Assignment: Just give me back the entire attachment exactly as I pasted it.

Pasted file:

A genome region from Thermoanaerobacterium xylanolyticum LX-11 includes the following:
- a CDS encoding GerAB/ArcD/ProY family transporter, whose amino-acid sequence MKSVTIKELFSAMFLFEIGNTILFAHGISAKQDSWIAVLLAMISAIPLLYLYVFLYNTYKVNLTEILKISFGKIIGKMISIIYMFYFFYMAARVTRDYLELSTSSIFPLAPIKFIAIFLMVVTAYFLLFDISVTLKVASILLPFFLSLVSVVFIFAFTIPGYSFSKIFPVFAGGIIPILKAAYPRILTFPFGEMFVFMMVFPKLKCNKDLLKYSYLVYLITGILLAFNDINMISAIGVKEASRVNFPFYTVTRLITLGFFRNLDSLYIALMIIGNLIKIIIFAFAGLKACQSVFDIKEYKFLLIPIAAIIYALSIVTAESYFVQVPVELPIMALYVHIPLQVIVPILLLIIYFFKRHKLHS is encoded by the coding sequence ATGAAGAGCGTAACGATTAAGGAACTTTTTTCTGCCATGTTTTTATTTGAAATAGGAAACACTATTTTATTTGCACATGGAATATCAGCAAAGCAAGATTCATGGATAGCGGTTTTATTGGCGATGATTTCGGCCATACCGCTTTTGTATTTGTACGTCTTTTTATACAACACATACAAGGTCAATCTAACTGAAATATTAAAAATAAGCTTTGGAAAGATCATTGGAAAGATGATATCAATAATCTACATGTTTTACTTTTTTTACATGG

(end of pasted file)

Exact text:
A genome region from Thermoanaerobacterium xylanolyticum LX-11 includes the following:
- a CDS encoding GerAB/ArcD/ProY family transporter, whose amino-acid sequence MKSVTIKELFSAMFLFEIGNTILFAHGISAKQDSWIAVLLAMISAIPLLYLYVFLYNTYKVNLTEILKISFGKIIGKMISIIYMFYFFYMAARVTRDYLELSTSSIFPLAPIKFIAIFLMVVTAYFLLFDISVTLKVASILLPFFLSLVSVVFIFAFTIPGYSFSKIFPVFAGGIIPILKAAYPRILTFPFGEMFVFMMVFPKLKCNKDLLKYSYLVYLITGILLAFNDINMISAIGVKEASRVNFPFYTVTRLITLGFFRNLDSLYIALMIIGNLIKIIIFAFAGLKACQSVFDIKEYKFLLIPIAAIIYALSIVTAESYFVQVPVELPIMALYVHIPLQVIVPILLLIIYFFKRHKLHS is encoded by the coding sequence ATGAAGAGCGTAACGATTAAGGAACTTTTTTCTGCCATGTTTTTATTTGAAATAGGAAACACTATTTTATTTGCACATGGAATATCAGCAAAGCAAGATTCATGGATAGCGGTTTTATTGGCGATGATTTCGGCCATACCGCTTTTGTATTTGTACGTCTTTTTATACAACACATACAAGGTCAATCTAACTGAAATATTAAAAATAAGCTTTGGAAAGATCATTGGAAAGATGATATCAATAATCTACATGTTTTACTTTTTTTACATGG